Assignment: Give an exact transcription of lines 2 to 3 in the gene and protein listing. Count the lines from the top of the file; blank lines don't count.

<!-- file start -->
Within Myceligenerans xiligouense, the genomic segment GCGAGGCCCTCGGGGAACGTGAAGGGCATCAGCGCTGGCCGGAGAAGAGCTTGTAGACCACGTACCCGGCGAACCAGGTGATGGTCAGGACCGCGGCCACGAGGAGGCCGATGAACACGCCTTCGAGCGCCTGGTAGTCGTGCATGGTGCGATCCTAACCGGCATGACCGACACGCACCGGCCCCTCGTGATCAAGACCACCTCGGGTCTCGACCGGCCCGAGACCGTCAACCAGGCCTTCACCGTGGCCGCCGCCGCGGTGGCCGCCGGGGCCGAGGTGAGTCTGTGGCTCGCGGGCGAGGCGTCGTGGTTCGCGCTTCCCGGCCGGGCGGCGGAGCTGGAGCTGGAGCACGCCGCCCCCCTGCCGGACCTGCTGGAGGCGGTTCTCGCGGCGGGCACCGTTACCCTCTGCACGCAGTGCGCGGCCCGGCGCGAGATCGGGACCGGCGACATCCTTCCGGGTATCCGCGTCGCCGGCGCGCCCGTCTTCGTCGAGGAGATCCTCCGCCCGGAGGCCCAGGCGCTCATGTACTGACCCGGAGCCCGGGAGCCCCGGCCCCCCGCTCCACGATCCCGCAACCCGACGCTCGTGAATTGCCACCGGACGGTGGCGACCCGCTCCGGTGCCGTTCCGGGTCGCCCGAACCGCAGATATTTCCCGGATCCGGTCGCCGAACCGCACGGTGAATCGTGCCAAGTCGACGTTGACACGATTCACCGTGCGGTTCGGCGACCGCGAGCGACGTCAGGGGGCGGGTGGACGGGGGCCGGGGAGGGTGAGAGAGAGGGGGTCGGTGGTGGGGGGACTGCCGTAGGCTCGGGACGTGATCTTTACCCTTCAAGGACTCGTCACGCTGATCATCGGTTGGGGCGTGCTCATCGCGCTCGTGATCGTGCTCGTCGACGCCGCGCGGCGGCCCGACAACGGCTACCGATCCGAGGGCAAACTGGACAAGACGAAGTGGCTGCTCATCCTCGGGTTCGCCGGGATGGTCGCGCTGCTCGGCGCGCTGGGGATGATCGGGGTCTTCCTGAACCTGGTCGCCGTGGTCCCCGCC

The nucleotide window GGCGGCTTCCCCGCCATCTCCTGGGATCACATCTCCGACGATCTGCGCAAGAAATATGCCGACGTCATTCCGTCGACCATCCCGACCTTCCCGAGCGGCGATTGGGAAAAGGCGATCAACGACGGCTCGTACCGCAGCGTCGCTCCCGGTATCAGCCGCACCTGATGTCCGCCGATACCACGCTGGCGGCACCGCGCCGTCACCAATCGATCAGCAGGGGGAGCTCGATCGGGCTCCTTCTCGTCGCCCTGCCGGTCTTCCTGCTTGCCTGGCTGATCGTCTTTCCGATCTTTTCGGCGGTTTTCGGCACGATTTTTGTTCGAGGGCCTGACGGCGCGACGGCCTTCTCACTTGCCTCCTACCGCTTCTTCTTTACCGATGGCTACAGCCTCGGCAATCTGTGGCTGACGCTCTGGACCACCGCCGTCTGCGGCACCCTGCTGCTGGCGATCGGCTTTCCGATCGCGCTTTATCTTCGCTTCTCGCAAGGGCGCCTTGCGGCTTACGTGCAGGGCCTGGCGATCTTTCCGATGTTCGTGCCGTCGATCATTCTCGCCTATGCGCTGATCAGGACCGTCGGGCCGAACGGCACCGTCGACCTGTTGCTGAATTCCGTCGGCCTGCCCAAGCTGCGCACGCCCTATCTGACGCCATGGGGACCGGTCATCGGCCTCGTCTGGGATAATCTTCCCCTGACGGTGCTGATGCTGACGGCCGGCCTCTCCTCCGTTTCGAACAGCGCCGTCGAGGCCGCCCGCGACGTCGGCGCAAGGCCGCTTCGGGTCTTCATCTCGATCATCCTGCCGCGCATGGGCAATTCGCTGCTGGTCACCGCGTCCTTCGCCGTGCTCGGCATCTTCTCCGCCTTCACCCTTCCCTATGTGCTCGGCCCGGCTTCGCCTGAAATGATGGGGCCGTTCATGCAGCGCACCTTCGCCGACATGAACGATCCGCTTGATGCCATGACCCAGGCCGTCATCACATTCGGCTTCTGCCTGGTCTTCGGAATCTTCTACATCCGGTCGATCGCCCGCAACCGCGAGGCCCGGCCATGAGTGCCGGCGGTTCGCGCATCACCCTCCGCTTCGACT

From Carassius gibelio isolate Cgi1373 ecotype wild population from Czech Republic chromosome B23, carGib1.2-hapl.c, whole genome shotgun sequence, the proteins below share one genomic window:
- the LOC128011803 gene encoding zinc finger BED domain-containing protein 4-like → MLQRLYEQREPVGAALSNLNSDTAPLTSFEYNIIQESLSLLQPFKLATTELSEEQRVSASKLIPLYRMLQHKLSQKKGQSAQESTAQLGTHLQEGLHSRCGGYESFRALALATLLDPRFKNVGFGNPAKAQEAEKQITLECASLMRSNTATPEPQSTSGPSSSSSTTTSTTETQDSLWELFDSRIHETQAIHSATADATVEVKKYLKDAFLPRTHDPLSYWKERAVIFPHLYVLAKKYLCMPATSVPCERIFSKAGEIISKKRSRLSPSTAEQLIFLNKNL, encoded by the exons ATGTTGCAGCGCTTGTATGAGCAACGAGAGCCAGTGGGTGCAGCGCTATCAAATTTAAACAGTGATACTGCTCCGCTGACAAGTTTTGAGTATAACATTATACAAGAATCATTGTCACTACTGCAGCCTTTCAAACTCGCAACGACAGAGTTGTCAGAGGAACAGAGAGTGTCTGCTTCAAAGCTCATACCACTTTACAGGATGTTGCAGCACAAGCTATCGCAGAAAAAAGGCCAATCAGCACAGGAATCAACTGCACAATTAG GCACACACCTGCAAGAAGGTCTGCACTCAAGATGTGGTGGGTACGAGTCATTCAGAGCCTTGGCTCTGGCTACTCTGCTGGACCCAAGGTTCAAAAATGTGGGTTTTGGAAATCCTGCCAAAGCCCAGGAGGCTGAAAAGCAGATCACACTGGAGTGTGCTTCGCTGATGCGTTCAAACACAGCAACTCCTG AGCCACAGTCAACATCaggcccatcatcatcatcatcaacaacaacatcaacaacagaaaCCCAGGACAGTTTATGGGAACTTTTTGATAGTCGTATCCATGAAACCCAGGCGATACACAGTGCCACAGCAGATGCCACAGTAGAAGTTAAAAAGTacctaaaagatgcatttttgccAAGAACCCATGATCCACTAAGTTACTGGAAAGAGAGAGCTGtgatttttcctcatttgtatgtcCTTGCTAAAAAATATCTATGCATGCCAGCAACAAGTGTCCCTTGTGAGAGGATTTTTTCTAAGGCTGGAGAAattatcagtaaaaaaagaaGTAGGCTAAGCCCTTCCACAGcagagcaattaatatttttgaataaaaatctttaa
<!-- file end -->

The nucleotide window GGCGGCTTCCCCGCCATCTCCTGGGATCACATCTCCGACGATCTGCGCAAGAAATATGCCGACGTCATTCCGTCGACCATCCCGACCTTCCCGAGCGGCGATTGGGAAAAGGCGATCAACGACGGCTCGTACCGCAGCGTCGCTCCCGGTATCAGCCGCACCTGATGTCCGCCGATACCACGCTGGCGGCACCGCGCCGTCACCAATCGATCAGCAGGGGGAGCTCGATCGGGCTCCTTCTCGTCGCCCTGCCGGTCTTCCTGCTTGCCTGGCTGATCGTCTTTCCGATCTTTTCGGCGGTTTTCGGCACGATTTTTGTTCGAGGGCCTGACGGCGCGACGGCCTTCTCACTTGCCTCCTACCGCTTCTTCTTTACCGATGGCTACAGCCTCGGCAATCTGTGGCTGACGCTCTGGACCACCGCCGTCTGCGGCACCCTGCTGCTGGCGATCGGCTTTCCGATCGCGCTTTATCTTCGCTTCTCGCAAGGGCGCCTTGCGGCTTACGTGCAGGGCCTGGCGATCTTTCCGATGTTCGTGCCGTCGATCATTCTCGCCTATGCGCTGATCAGGACCGTCGGGCCGAACGGCACCGTCGACCTGTTGCTGAATTCCGTCGGCCTGCCCAAGCTGCGCACGCCCTATCTGACGCCATGGGGACCGGTCATCGGCCTCGTCTGGGATAATCTTCCCCTGACGGTGCTGATGCTGACGGCCGGCCTCTCCTCCGTTTCGAACAGCGCCGTCGAGGCCGCCCGCGACGTCGGCGCAAGGCCGCTTCGGGTCTTCATCTCGATCATCCTGCCGCGCATGGGCAATTCGCTGCTGGTCACCGCGTCCTTCGCCGTGCTCGGCATCTTCTCCGCCTTCACCCTTCCCTATGTGCTCGGCCCGGCTTCGCCTGAAATGATGGGGCCGTTCATGCAGCGCACCTTCGCCGACATGAACGATCCGCTTGATGCCATGACCCAGGCCGTCATCACATTCGGCTTCTGCCTGGTCTTCGGAATCTTCTACATCCGGTCGATCGCCCGCAACCGCGAGGCCCGGCCATGAGTGCCGGCGGTTCGCGCATCACCCTCCGCTTCGACT

From Carassius gibelio isolate Cgi1373 ecotype wild population from Czech Republic chromosome B23, carGib1.2-hapl.c, whole genome shotgun sequence, the proteins below share one genomic window: